Part 3: The New Classroom
David Jakes is the Director of Learning Spaces for EdTechTeam and leads the Learning Space Design Studio. The Studio, created to support schools in developing compelling and engaging learning environments, is the most recent addition to the comprehensive services offered by EdTechTeam.
The fundamental spatial unit of learning is a classroom. But that is shifting. With the emergence of technology, and the rise of global connectivity, how people learn and where they learn is rapidly shifting.
No one should discount the importance of a location like a classroom. Such a space honors the timeless value of the interactions between student and caring adult. Such a space remains relevant because that’s where kids are located.
But it’s time to change what that space looks like and how it supports learning. Are rows of desks, a dedicated front of classroom, with a teacher desk and posters on the wall something that inspires today’s student?
The first step in redesigning the classroom is to discard the notion it has to be a “classroom". Re-crafting spaces into contemporary learning spaces can mean many things. The identification of the desired student learning experience is essential in that process, and it should come first, but what schools do with furniture, with wall finishes, with technology, lighting and floors is indeed important.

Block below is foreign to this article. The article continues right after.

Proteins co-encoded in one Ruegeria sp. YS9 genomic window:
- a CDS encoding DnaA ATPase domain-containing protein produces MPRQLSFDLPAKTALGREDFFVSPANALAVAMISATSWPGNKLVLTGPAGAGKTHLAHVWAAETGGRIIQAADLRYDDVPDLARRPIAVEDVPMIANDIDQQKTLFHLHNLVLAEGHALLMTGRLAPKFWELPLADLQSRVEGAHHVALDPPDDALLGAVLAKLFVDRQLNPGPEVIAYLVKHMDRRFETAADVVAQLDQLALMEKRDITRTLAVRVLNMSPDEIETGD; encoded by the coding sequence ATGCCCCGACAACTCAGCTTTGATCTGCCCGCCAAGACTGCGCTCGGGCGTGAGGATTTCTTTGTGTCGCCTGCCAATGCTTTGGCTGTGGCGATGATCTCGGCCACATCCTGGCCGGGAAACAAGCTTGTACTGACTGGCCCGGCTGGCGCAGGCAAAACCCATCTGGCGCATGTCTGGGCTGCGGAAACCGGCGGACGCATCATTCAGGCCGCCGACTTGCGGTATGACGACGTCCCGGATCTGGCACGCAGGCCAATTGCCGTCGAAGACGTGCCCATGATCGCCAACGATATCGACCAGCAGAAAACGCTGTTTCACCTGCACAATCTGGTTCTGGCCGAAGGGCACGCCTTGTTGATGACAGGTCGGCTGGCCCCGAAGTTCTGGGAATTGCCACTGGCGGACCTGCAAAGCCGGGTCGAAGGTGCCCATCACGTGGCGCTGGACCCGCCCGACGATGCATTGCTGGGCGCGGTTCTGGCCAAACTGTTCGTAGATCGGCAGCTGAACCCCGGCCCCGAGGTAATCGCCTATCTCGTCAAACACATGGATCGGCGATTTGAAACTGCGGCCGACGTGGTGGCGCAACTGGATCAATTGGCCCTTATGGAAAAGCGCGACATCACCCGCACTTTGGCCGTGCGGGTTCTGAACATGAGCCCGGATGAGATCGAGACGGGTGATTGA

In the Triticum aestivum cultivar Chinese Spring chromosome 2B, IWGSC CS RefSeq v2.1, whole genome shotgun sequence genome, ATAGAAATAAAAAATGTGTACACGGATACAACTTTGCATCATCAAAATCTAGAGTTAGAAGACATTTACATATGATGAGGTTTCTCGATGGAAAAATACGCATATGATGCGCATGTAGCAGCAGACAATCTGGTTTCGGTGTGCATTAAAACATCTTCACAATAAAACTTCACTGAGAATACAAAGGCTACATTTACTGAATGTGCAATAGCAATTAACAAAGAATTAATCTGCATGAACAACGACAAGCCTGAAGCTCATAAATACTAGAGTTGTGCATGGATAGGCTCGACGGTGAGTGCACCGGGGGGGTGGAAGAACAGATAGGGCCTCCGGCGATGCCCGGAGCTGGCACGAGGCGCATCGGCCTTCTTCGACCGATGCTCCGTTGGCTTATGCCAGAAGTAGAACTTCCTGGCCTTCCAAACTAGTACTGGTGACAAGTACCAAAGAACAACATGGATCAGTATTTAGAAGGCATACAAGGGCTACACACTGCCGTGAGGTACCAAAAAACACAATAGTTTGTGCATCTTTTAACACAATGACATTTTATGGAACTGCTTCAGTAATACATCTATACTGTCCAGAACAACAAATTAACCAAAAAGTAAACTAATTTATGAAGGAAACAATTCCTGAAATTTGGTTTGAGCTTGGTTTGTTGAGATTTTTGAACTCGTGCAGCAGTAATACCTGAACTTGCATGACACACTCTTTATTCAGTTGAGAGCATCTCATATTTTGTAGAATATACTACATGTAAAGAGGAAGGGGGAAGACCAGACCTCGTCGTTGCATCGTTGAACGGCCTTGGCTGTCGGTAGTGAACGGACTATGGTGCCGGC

The new classroom is most likely highly flexible and agile. Flexibility relates to the ability to reshape the space; agility refers to the speed at which that can be done. Both concepts considered together create the characteristic of adaptability and the classrooms capability to shift and support a shifting expectation for learning over time, perhaps over a decade or longer. The new classroom is also interconnected with digital spaces that support learning in physical classroom spaces, but can also serve as their own learning venue. There is no doubt that inspiring spaces for learning include both physical and digital spaces for learning and employ student technology devices as the conduit between the two.
How schools help teachers see how these new spaces can support learning is an important question. Spatial change guarantees only that students will sit in more comfortable furniture. Obviously, there is much more than that at stake. Schools must work with teachers to understand how that change can support a new vision for learning as specified by the expectations for the student experience. Schools should provide professional learning opportunities for teachers to help them understand how to use new spaces in their roles as designers of experience.
It’s time to change the image of the traditional classroom. It’s time for a new tradition, one built on creating dynamic and inspiring spaces that are relevant to today’s student and that support a new and contemporary learning experience.
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